06 August 2015, Abuja – The Director-General, Bureau of Public Enterprise, Mr. Benjamin Dikki, has attributed the challenges in the concession agreement to the delay in the passage of the Ports and Harbours Bill.
He said this at a conference on port concession agreement organised by the Nigerian Shippers’ Council and International Maritime Exhibition and Conference in Lagos.
Dikki said, “The concessionaires have made investments but there are issues, which arise because it was conceptualised that a regulator would be in place before the concessions were done. There were challenges in getting the bill ready and even when it was ready, it has remained unlegislated till date.”
He called on stakeholders to collaborate and ensure that the Ports and Harbours Bill was expeditiously passed in order to have a permanent port regulator that would stimulate the actualisation of the full benefits of the concession.
He said it was government’s desire to make the Nigerian ports more competitive so that they would be the preferred destinations for shippers.
Dikki also affirmed the positive impact of the port concession on the economy.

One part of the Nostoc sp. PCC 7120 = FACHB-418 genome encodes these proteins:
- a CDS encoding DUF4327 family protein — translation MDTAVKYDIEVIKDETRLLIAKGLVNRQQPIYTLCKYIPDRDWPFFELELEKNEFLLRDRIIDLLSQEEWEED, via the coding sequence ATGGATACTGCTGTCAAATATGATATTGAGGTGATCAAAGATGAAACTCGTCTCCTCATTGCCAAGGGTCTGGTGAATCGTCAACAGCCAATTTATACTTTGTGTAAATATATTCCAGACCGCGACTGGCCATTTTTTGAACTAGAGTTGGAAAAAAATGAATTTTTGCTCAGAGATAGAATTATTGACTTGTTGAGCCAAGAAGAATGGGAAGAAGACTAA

He said, “Anybody who saw the port in 2006 and goes round the port today will know that the concessionaires have made investment that ordinarily a government cannot bring out from its budgetary allocations to support.”
The Speaker, House of Representatives, Yakubu Dogara, commended the terminal operators in the country for improving port infrastructure and making the concession programme a huge success nine years after.
Represented by the Deputy Chief Whip of the House, Pally Iriase, Dogara said the port concession of 2006 had benefitted the Nigerian economy tremendously.
He said the average turnaround time of vessels had also decreased significantly.
He said, “Since the concession agreement in 2006 till date, terminal operators have recorded some achievements as evidenced by the injection of funds into the provision of port infrastructure and equipment.
“Modest achievements have also been recorded on the seaside operation, which has drastically reduced the vessel turnaround time at our ports; the perimeter fences of all the terminals have been constructed in compliance with the ISPS Code and there is also improved security of cargo at the terminals.”
He charged the port community and stakeholders to do more especially in the automation of cargo clearance, enhancement of cargo examination processes as well the rehabilitation of the port access roads.
Dogara added that the present administration was desirous of turning the fortunes of the country around, noting that the maritime sector is key in achieving this.
According to him, the maritime sector constitutes a major component of the nation’s economy, considering the fact that Nigerian is an import dependent nation.